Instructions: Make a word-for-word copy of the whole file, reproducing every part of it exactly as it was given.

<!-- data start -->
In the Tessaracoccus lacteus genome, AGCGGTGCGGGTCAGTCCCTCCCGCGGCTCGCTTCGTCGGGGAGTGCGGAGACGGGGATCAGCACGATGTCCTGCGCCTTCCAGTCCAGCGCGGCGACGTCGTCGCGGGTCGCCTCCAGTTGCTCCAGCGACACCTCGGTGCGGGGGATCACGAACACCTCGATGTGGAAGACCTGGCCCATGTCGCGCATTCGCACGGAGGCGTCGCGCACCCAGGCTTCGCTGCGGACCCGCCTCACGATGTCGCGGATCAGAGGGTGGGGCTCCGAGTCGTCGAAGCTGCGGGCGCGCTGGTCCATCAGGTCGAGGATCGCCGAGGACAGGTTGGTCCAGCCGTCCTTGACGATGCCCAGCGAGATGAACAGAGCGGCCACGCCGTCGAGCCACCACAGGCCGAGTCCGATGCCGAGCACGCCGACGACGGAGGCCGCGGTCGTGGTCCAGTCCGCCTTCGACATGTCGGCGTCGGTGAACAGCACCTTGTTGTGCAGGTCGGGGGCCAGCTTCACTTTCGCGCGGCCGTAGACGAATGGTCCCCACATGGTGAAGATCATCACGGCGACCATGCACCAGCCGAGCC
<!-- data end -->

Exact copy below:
In the Tessaracoccus lacteus genome, AGCGGTGCGGGTCAGTCCCTCCCGCGGCTCGCTTCGTCGGGGAGTGCGGAGACGGGGATCAGCACGATGTCCTGCGCCTTCCAGTCCAGCGCGGCGACGTCGTCGCGGGTCGCCTCCAGTTGCTCCAGCGACACCTCGGTGCGGGGGATCACGAACACCTCGATGTGGAAGACCTGGCCCATGTCGCGCATTCGCACGGAGGCGTCGCGCACCCAGGCTTCGCTGCGGACCCGCCTCACGATGTCGCGGATCAGAGGGTGGGGCTCCGAGTCGTCGAAGCTGCGGGCGCGCTGGTCCATCAGGTCGAGGATCGCCGAGGACAGGTTGGTCCAGCCGTCCTTGACGATGCCCAGCGAGATGAACAGAGCGGCCACGCCGTCGAGCCACCACAGGCCGAGTCCGATGCCGAGCACGCCGACGACGGAGGCCGCGGTCGTGGTCCAGTCCGCCTTCGACATGTCGGCGTCGGTGAACAGCACCTTGTTGTGCAGGTCGGGGGCCAGCTTCACTTTCGCGCGGCCGTAGACGAATGGTCCCCACATGGTGAAGATCATCACGGCGACCATGCACCAGCCGAGCC